Use an iPhone to Burn Less Gas
High gas prices are a strong incentive to use less gas -- and iPhones and other smartphones can help you save money by doing exactly that. For starters, if you're looking to replace car trips, your phone can help you figure out the best way to get from point A to point B by using transit, ride-sharing, or a bicycle.
But even if you have to drive, your phone can help you drive smarter. A free iPhone app called The Green Gas Saver, for instance, not only helps you monitor your fuel efficiency but also uses your iPhone's accelerometer to warn you if you are prone to jackrabbit starts, turning too hard, and other gas-guzzling behaviors. In other words, it increases the fuel-efficiency of the driver as well as the car.
See our Green Life blog this week for more eco-friendly mobile app suggestions.
What's Really Endangered?
The U.S. Senate declared last Friday to be Endangered Species Day, which doesn't quite make up for passing a budget that strips most Rocky Mountain gray wolves of their endangered status. Still, as Sierra Club Executive Director Michael Brune writes in his blog, we can be thankful that during the past four decades the Endangered Species Act has kept bald eagles soaring in our skies and gray whales swimming in our waters, to name just a few success stories.
But as hundreds of threatened species face ever greater challenges because of a changing climate and habitats, will the Endangered Species Act be able to keep up? That's up to us.
Speak Out for Mercury Safeguards
Did you see EPA administrator Lisa P. Jackson on The Daily Show last week talking about long-overdue mercury standards for power plants and how many lives they will save? We'd all like to sit across from Jon Stewart and make that point, but the rest of us will just have to pipe up as the EPA holds three public hearings -- two today (in Chicago and Philadelphia) and one on Thursday (in Atlanta).
If you can't attend the hearings in person, you can still help by emailing your comment. Let's send a strong message that mercury is toxic and is especially a threat to children, babies, and babies-on-the-way.
E-Books Can Be Green Books
E-books are certainly popular -- Amazon now sells more electronic books than paper versions. Dedicated e-readers, like Kindles and Nooks, can be a sound environmental choice for someone who reads more than 15 books a year -- but people are also turning electronic pages on tablets like iPads and even on their smartphones.
Sierra Club Books recognizes the value of e-books and several of our most popular titles are now available electronically (with more on the way) for Kindle, Nook, and other formats. Look for Shelton Johnson's inspiring novel Gloryland, Michael Brune's clean-energy manifesto Coming Clean, and Raymond Bridge's super-informative guide to Bike Touring in your favorite ebook store.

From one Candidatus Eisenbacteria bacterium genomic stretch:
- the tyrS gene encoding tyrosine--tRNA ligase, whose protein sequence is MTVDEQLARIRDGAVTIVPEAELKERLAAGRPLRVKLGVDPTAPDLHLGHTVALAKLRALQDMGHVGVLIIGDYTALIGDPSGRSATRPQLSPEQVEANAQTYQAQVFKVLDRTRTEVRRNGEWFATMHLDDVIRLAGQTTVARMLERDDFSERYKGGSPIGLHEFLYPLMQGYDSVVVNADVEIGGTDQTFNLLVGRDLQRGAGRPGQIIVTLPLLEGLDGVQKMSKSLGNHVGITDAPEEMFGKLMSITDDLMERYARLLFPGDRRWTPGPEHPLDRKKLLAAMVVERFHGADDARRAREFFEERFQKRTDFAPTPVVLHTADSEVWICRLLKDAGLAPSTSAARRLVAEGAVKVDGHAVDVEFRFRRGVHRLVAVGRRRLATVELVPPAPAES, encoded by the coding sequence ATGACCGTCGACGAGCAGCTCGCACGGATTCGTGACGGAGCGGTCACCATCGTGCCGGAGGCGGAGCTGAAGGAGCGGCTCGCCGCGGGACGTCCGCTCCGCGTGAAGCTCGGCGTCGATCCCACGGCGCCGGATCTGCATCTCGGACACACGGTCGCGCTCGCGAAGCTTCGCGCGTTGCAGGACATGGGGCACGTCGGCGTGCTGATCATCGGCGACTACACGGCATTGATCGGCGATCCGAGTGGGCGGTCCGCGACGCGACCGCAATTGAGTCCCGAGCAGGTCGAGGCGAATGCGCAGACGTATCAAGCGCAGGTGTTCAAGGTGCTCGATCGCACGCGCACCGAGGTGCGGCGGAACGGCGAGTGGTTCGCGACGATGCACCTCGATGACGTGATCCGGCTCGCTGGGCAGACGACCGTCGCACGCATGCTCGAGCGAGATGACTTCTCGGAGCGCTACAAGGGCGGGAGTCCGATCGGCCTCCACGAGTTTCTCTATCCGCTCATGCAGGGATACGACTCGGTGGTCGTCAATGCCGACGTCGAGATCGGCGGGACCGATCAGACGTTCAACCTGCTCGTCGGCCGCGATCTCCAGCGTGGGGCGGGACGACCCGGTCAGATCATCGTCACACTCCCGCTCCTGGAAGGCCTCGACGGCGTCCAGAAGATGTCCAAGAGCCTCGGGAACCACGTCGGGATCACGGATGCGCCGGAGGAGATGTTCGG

A Patriot Plugs In
As an Air Force veteran who served in the Middle East, Sierra Club member Tim Goodrich knows all too well the true cost of oil -- both in dollars and American lives.
With the military actively seeking ways to operate without fossil fuels, Tim decided to follow suit personally and bought an all-electric Nissan Leaf. Now the University of Southern California graduate student can drive without worrying about the price of gas or the cost of oil. Read his commentary on why he went electric -- not just for the planet but for the country and the men and women who serve.
Five Reasons to Really Like Us
Facebook's great for following friends, family, and Farmville players, but it's also another easy way to stay in touch with the Sierra Club. Here are just five reasons we think you ought to "like" us:
Water Sentinels 10th Anniversary
The Sierra Club's Water Sentinels Program is celebrating ten years of protecting America's waterways. A brand new website features videos, interactive maps, and lots of information on the program's activities. Take an "on the road" tour with Water Sentinels Director Scott Dye, and check out a new "Meet the Water Sentinels" feature, where you can keep tabs on recent accomplishments and meet some of our awesome volunteers.
"We live on the water planet," Dye says. "All living things -- our weather, the seasons, and our climate -- depend on water. Join us and find out how you can protect your waterways."
An Emerging Explorer
Living in a tool shed, flunking classes, and doing his best to avoid the gangs of south central Los Angeles, Juan Martinez caught a break when a teacher spotted his potential and pushed him to join his school's Eco Club, which led to him volunteering with the Sierra Club's Building Bridges to the Outdoors program.
Once Juan discovered the power of nature, everything changed: "You may be able to see the stars through a computer screen or book, but it's nothing like lying on the grass looking up at the Milky Way," he says.
Nowadays, when Juan isn't attending White House forums or organizing youth conservation groups, he serves as the Sierra Club's National Youth Volunteer Coordinator. And we are proud to say that he was recently named one of National Geographic's Emerging Explorers of 2011.